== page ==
Hugo Chavez in Venezuela,  Lula da Silva in Brazil and Nestor Kirchner in Argentina led the emergence of a truly South American politic for the first time in modern history, not one imposed by European or North American powers. Domestically, much is being been done to return to local control of their economies, to reduce poverty, and to guarantee human rights. Success is mixed, but the overall direction has been maintained and has expanded to more countries.

Meanwhile, in the Middle East and Africa there are countries like Egypt, Tunisia, Libya, Syria who are going through revolutions for similar reasons, but with much more bloodshed. For the past 15 years Latin America has also been evolving, but with very little bloodshed. (However, there have been recent political coups d’état against progressive governments in Paraguay and Honduras.) Workers are gaining more say and rights, as do all citizens, and industries are more and more contributing to the wealth of their respective countries than to foreign multinational exploitative interests.

Not all is perfect in Latin American countries, much corruption persists and many citizens are not so comfortable with this change–like children who do not want to disobey a domineering parent–but real democracy is a new phenomenon as is the political autonomy of any Latin American country. Think about it, where is there a perfect democracy free of corruption and mistakes? (It has been said that democracy is the worst form of government except all the others that have been tried. –Winston Churchill)

In this context, we could recognize Hugo Chávez as a hero on par with his heroes Simón Bolívar and José de San Martín. He is a symbol of a dramatic large-scale revolution, but a quiet peaceful one that continues today.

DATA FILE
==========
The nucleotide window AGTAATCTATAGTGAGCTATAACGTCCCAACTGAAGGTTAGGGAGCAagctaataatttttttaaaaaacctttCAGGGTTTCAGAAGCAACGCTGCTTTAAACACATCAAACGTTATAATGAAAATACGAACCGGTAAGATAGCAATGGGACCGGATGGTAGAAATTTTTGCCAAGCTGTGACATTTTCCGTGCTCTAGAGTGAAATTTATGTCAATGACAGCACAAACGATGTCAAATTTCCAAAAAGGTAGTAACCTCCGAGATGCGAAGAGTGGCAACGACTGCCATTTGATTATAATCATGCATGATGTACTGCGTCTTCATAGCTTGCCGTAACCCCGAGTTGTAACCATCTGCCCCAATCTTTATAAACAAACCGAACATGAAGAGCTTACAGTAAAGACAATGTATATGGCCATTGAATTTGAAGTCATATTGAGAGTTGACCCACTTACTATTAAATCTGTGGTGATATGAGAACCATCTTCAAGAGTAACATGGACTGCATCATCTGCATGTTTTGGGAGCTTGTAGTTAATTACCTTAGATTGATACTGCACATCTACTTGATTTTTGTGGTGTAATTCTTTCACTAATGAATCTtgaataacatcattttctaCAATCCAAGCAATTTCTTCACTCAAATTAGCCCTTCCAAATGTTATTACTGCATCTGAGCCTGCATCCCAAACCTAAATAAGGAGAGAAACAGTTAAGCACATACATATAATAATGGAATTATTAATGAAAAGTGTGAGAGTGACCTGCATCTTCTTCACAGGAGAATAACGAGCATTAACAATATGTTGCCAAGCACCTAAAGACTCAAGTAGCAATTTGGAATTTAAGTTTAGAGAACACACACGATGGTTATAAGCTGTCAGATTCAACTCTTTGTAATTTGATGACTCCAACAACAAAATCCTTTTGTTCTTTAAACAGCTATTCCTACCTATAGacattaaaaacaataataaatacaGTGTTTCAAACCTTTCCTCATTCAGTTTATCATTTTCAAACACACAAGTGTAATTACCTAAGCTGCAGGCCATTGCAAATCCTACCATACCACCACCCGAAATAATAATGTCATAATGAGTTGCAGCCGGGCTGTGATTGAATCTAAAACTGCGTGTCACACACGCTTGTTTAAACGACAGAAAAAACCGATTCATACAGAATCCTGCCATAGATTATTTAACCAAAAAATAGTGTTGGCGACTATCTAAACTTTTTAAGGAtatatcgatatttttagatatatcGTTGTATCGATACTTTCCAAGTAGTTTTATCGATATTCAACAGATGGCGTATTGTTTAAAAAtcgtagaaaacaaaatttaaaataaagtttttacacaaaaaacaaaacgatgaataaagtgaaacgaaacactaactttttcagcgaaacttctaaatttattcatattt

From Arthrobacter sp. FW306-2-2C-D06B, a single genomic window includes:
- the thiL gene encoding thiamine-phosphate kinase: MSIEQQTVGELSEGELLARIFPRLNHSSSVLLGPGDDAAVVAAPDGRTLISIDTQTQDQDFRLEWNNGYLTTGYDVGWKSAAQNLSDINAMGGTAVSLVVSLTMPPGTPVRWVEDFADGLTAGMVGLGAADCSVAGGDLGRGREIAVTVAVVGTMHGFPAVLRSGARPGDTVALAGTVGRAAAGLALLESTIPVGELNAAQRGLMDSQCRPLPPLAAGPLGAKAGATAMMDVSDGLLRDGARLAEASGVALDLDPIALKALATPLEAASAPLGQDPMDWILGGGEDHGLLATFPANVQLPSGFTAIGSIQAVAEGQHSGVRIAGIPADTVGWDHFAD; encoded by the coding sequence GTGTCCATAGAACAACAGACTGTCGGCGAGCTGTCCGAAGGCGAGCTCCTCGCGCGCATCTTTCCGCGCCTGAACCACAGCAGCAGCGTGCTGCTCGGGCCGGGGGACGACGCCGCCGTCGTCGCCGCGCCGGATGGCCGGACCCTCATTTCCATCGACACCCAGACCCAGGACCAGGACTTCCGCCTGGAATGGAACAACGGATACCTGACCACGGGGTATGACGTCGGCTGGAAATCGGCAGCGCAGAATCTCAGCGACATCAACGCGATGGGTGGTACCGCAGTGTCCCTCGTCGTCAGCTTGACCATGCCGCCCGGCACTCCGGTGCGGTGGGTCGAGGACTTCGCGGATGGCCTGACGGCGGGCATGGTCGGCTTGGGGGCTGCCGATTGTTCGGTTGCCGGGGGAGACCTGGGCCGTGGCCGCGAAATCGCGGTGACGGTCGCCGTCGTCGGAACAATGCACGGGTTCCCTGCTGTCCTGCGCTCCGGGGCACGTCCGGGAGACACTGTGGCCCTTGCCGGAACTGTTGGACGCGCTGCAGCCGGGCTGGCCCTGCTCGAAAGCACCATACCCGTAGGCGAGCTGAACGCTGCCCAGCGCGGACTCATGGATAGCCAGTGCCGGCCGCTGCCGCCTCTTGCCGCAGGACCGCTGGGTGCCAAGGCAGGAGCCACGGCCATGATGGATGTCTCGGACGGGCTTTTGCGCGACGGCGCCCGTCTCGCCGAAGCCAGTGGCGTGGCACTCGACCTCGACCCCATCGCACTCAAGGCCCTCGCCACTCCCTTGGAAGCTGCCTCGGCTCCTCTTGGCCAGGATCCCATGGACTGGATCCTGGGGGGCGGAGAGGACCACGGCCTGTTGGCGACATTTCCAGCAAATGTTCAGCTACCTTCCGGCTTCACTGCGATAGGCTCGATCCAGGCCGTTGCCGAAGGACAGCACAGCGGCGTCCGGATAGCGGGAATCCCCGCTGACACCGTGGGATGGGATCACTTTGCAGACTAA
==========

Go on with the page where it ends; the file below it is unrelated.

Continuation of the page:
Los Mingitorios

Tuesday, April 10, 2012

Andá ahora a mis obras en dos lugares ahora!
Por cualquier cosa, por favor contactame.

Instalación con serigrafía sobre  PVC transparente
OnceLibre en Transito
Corrientes 1671, subsuelo de liberería
los sábados de  14 a 20 horas
consultame por otros días

Más de 100 fotografías únicas
Bar Dark (hasta el 11 de mayo)
Avenida de Mayo 912
lunes a jueves de 18 a 1 horas; viernes y sábados de 21 a 5.30 horas

 

Fotos de la inauguración del 7 de abril en Popularity, y la del 8 de abril en Bar Dark.



Vos Sos Bienvenido, El Graffiti

Tuesday, June 7, 2011

vos sos bienvenido, graffiti en buenos aires

Another puzzling ad from the conservative mayor of Buenos Aires (other ad here). One would expect the administration responsible for such tight control over the use of city plazas and the presence of homeless people, to be less welcoming to graffiti.



Once Libre

Monday, May 30, 2011

As an artist transplanted from New York, I came to Buenos Aires trying to connect with a community of other artists. To collaborate, commiserate, to evolve and hopefully to show work. From my involvement with two related groups, Once Libre and Articultores, I have begun to achieve all of this. However, on May 17 this was interrupted abruptly and violently.

Articultores @ Galeria Appetite

It all began with Articultores

I moved to Argentina in late 2004, and first met Judith Villamayor, the organizer of both OnceLibre and Articultores, participating in a public art event “Estudio Abierto Buenos Aires” in December 2005. Judith is a person who, while an artist in her own right, puts more energy into organizing other artists, primarily young and talented unestablished artists. And to her credit, she does this in a very open and non-exclusive way, where she is open to including anyone with incentive.

In 2009, I became reacquainted with Judith when I visited the gallery Appetite in my neighborhood. Judith was working there, arranging sprouting plants in the inside of a gallery that had no natural light.